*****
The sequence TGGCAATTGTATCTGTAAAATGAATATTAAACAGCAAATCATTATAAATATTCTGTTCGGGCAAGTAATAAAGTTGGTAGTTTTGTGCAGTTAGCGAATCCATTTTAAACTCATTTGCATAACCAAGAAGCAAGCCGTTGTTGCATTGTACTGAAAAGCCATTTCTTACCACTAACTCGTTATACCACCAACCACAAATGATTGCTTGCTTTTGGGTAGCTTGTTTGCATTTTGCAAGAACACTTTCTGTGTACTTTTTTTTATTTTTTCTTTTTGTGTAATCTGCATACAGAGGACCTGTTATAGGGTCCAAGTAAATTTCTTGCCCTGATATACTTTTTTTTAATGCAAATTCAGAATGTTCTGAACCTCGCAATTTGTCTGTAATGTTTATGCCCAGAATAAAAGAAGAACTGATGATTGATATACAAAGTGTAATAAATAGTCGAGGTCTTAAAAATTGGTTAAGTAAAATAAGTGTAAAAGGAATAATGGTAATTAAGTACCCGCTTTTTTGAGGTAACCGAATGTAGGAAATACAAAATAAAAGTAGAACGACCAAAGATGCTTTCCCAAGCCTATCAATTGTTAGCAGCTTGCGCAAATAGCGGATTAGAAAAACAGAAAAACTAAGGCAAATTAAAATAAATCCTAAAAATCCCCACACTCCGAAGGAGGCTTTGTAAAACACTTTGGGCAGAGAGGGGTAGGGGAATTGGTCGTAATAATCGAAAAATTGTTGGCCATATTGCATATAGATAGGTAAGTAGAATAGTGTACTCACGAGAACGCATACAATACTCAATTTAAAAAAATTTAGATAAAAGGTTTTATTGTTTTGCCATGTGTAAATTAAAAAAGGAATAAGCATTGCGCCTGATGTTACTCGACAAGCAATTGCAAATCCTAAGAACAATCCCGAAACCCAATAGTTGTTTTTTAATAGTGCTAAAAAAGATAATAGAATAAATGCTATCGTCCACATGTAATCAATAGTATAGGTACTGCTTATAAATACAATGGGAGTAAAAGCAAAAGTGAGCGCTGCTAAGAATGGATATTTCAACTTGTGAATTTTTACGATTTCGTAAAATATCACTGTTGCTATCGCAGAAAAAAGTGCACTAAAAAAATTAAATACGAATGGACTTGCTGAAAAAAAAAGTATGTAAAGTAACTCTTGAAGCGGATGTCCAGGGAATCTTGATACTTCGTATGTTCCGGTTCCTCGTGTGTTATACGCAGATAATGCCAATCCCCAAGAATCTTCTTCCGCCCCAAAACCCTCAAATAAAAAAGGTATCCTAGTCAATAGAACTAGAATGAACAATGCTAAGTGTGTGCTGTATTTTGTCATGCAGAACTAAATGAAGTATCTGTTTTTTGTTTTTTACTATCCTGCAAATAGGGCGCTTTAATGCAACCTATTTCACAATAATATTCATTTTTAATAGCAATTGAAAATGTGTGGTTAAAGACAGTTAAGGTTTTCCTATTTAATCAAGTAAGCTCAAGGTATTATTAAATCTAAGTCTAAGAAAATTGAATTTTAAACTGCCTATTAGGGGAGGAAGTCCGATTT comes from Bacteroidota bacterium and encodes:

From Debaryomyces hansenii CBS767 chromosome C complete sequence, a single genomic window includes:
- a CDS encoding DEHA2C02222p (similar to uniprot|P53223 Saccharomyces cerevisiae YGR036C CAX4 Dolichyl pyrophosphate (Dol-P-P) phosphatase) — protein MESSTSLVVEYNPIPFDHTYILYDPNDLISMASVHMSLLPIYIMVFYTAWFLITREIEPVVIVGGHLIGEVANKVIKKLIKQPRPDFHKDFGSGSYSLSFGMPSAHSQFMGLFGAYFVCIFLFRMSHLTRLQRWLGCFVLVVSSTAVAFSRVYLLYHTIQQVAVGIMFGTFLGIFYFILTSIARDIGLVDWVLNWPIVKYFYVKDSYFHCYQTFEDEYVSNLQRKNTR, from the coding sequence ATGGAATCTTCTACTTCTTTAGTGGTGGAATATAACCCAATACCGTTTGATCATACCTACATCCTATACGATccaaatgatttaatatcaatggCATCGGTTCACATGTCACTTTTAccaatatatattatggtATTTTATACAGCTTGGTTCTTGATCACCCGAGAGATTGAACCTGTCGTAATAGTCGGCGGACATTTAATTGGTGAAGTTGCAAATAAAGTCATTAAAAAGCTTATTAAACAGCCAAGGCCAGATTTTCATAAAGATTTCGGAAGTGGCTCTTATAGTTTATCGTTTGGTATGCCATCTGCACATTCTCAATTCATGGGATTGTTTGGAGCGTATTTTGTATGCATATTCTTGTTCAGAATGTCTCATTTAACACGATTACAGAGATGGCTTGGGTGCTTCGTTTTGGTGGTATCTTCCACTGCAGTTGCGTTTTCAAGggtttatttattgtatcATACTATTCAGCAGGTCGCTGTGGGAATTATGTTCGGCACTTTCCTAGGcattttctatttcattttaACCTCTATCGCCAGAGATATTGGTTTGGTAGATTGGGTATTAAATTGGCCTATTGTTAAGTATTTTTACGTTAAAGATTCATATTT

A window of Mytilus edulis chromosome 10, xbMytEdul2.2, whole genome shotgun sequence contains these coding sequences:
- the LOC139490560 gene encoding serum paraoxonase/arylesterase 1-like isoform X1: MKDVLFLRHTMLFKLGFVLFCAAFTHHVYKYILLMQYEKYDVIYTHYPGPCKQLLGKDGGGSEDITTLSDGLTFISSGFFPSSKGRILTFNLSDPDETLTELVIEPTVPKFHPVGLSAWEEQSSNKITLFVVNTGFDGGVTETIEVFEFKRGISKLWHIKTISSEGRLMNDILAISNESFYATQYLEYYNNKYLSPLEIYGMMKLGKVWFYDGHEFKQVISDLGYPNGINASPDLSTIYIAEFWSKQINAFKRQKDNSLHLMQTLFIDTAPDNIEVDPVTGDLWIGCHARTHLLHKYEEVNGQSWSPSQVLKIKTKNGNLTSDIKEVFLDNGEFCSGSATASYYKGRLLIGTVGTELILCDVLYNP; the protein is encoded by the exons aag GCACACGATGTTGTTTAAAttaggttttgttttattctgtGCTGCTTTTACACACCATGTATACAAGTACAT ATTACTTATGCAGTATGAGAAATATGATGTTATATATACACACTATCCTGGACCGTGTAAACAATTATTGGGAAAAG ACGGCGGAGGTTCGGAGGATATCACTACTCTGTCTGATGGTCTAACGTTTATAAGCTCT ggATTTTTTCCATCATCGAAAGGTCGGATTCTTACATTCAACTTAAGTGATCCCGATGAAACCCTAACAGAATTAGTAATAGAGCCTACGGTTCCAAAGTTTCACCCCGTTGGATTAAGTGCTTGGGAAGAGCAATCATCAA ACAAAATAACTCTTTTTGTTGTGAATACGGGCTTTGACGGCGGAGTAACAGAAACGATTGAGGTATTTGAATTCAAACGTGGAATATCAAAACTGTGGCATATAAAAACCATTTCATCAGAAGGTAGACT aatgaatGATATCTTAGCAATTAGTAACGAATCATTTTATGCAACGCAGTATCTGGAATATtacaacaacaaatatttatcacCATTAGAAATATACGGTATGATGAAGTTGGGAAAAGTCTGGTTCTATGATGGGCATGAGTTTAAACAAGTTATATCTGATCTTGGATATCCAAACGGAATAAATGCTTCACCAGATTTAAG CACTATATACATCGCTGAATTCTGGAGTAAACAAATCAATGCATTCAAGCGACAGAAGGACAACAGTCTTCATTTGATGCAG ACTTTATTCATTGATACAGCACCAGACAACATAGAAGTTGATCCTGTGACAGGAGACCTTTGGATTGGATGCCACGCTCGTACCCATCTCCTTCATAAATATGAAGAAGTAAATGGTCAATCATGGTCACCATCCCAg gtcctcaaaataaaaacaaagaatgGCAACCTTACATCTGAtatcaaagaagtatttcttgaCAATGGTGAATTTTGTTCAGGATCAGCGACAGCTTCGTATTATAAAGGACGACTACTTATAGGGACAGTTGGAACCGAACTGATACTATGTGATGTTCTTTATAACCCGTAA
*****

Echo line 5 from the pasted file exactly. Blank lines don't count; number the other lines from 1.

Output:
- the LOC139490560 gene encoding serum paraoxonase/arylesterase 1-like isoform X1: MKDVLFLRHTMLFKLGFVLFCAAFTHHVYKYILLMQYEKYDVIYTHYPGPCKQLLGKDGGGSEDITTLSDGLTFISSGFFPSSKGRILTFNLSDPDETLTELVIEPTVPKFHPVGLSAWEEQSSNKITLFVVNTGFDGGVTETIEVFEFKRGISKLWHIKTISSEGRLMNDILAISNESFYATQYLEYYNNKYLSPLEIYGMMKLGKVWFYDGHEFKQVISDLGYPNGINASPDLSTIYIAEFWSKQINAFKRQKDNSLHLMQTLFIDTAPDNIEVDPVTGDLWIGCHARTHLLHKYEEVNGQSWSPSQVLKIKTKNGNLTSDIKEVFLDNGEFCSGSATASYYKGRLLIGTVGTELILCDVLYNP; the protein is encoded by the exons aag GCACACGATGTTGTTTAAAttaggttttgttttattctgtGCTGCTTTTACACACCATGTATACAAGTACAT ATTACTTATGCAGTATGAGAAATATGATGTTATATATACACACTATCCTGGACCGTGTAAACAATTATTGGGAAAAG ACGGCGGAGGTTCGGAGGATATCACTACTCTGTCTGATGGTCTAACGTTTATAAGCTCT ggATTTTTTCCATCATCGAAAGGTCGGATTCTTACATTCAACTTAAGTGATCCCGATGAAACCCTAACAGAATTAGTAATAGAGCCTACGGTTCCAAAGTTTCACCCCGTTGGATTAAGTGCTTGGGAAGAGCAATCATCAA ACAAAATAACTCTTTTTGTTGTGAATACGGGCTTTGACGGCGGAGTAACAGAAACGATTGAGGTATTTGAATTCAAACGTGGAATATCAAAACTGTGGCATATAAAAACCATTTCATCAGAAGGTAGACT aatgaatGATATCTTAGCAATTAGTAACGAATCATTTTATGCAACGCAGTATCTGGAATATtacaacaacaaatatttatcacCATTAGAAATATACGGTATGATGAAGTTGGGAAAAGTCTGGTTCTATGATGGGCATGAGTTTAAACAAGTTATATCTGATCTTGGATATCCAAACGGAATAAATGCTTCACCAGATTTAAG CACTATATACATCGCTGAATTCTGGAGTAAACAAATCAATGCATTCAAGCGACAGAAGGACAACAGTCTTCATTTGATGCAG ACTTTATTCATTGATACAGCACCAGACAACATAGAAGTTGATCCTGTGACAGGAGACCTTTGGATTGGATGCCACGCTCGTACCCATCTCCTTCATAAATATGAAGAAGTAAATGGTCAATCATGGTCACCATCCCAg gtcctcaaaataaaaacaaagaatgGCAACCTTACATCTGAtatcaaagaagtatttcttgaCAATGGTGAATTTTGTTCAGGATCAGCGACAGCTTCGTATTATAAAGGACGACTACTTATAGGGACAGTTGGAACCGAACTGATACTATGTGATGTTCTTTATAACCCGTAA